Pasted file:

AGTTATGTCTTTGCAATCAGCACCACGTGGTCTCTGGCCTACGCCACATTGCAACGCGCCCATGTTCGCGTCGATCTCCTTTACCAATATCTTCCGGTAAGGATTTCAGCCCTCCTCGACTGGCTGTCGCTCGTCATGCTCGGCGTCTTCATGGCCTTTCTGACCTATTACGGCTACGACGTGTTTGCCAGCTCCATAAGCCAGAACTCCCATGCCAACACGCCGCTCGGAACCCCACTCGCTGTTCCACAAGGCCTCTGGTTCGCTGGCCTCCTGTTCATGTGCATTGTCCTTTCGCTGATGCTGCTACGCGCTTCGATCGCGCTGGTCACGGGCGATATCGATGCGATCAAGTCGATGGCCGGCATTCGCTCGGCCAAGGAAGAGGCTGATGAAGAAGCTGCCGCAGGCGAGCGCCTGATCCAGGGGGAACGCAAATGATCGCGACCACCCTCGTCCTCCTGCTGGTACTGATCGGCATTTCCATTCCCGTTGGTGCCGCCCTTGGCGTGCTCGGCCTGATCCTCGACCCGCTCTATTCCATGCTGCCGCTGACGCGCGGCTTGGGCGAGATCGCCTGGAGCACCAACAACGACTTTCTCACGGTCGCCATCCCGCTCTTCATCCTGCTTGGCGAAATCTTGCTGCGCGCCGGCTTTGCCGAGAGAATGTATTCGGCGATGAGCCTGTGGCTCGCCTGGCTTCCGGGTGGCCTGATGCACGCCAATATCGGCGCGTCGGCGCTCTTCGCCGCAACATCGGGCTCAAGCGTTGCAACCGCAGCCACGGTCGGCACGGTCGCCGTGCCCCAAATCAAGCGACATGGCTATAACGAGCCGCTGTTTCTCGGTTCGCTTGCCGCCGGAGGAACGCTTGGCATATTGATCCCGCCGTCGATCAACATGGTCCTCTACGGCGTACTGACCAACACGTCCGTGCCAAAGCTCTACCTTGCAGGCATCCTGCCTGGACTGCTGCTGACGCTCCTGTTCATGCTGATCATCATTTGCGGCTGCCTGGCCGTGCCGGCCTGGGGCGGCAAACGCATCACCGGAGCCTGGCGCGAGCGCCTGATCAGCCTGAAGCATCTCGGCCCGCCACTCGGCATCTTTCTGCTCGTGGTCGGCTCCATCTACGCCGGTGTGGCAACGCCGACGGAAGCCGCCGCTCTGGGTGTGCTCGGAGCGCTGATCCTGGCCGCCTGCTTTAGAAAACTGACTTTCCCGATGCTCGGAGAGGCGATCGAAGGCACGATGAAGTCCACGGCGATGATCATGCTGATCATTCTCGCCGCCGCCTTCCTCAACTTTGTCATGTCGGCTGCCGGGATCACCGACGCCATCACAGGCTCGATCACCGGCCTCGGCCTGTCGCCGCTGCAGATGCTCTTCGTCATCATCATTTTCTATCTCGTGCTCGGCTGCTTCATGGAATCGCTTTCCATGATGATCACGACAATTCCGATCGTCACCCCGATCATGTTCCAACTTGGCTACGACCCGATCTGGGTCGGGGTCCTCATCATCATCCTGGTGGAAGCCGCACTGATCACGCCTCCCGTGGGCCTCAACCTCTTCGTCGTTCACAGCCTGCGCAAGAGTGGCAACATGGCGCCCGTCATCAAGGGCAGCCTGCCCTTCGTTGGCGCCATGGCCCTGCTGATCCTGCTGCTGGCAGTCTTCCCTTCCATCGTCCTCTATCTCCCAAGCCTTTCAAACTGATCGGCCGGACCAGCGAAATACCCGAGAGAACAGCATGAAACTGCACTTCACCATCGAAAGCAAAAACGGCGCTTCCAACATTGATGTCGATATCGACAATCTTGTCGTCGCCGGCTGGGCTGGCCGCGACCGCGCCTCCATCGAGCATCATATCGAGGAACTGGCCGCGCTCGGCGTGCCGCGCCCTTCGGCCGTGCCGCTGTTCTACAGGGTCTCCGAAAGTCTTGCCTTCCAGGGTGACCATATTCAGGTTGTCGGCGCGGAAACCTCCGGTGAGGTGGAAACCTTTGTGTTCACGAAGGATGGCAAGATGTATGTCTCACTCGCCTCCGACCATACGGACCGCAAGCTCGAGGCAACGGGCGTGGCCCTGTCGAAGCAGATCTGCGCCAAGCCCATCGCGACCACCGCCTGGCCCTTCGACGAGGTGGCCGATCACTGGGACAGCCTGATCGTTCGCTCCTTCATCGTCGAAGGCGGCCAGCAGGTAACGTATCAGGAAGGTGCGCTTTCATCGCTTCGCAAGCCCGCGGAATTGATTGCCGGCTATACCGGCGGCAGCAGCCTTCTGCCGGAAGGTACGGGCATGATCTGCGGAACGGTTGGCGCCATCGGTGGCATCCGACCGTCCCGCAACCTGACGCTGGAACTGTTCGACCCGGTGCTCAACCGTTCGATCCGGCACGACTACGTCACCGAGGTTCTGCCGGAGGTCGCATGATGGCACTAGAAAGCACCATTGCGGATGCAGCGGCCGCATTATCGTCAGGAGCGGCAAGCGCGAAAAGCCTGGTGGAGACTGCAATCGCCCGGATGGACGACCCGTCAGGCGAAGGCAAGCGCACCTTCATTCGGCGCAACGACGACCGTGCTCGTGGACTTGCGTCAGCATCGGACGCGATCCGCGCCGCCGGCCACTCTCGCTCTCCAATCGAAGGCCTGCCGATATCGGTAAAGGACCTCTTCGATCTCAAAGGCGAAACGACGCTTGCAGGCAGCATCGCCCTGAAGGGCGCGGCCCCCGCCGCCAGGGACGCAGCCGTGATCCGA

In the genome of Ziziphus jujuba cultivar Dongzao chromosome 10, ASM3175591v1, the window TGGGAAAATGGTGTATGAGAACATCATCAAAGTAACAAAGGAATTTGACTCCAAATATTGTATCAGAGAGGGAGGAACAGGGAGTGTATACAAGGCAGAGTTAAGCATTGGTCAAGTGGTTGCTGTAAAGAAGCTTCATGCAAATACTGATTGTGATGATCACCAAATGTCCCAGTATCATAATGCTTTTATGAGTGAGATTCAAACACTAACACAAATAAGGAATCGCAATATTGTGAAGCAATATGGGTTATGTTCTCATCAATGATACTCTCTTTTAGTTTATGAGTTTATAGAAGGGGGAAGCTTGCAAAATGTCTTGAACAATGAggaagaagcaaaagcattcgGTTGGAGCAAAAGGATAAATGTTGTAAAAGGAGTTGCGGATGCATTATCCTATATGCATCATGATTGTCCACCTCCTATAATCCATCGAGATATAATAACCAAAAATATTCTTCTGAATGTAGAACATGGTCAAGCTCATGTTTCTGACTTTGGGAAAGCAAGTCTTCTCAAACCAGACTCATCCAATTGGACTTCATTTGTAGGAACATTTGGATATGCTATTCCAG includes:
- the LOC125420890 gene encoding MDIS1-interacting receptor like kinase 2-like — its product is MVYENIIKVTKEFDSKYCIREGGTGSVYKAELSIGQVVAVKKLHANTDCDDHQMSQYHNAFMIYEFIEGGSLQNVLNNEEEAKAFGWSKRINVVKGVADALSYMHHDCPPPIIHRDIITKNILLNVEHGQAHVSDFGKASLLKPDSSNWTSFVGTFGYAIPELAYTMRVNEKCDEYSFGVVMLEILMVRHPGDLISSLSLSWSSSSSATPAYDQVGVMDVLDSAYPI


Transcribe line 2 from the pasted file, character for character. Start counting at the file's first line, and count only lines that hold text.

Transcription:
In the genome of Ziziphus jujuba cultivar Dongzao chromosome 10, ASM3175591v1, the window TGGGAAAATGGTGTATGAGAACATCATCAAAGTAACAAAGGAATTTGACTCCAAATATTGTATCAGAGAGGGAGGAACAGGGAGTGTATACAAGGCAGAGTTAAGCATTGGTCAAGTGGTTGCTGTAAAGAAGCTTCATGCAAATACTGATTGTGATGATCACCAAATGTCCCAGTATCATAATGCTTTTATGAGTGAGATTCAAACACTAACACAAATAAGGAATCGCAATATTGTGAAGCAATATGGGTTATGTTCTCATCAATGATACTCTCTTTTAGTTTATGAGTTTATAGAAGGGGGAAGCTTGCAAAATGTCTTGAACAATGAggaagaagcaaaagcattcgGTTGGAGCAAAAGGATAAATGTTGTAAAAGGAGTTGCGGATGCATTATCCTATATGCATCATGATTGTCCACCTCCTATAATCCATCGAGATATAATAACCAAAAATATTCTTCTGAATGTAGAACATGGTCAAGCTCATGTTTCTGACTTTGGGAAAGCAAGTCTTCTCAAACCAGACTCATCCAATTGGACTTCATTTGTAGGAACATTTGGATATGCTATTCCAG includes: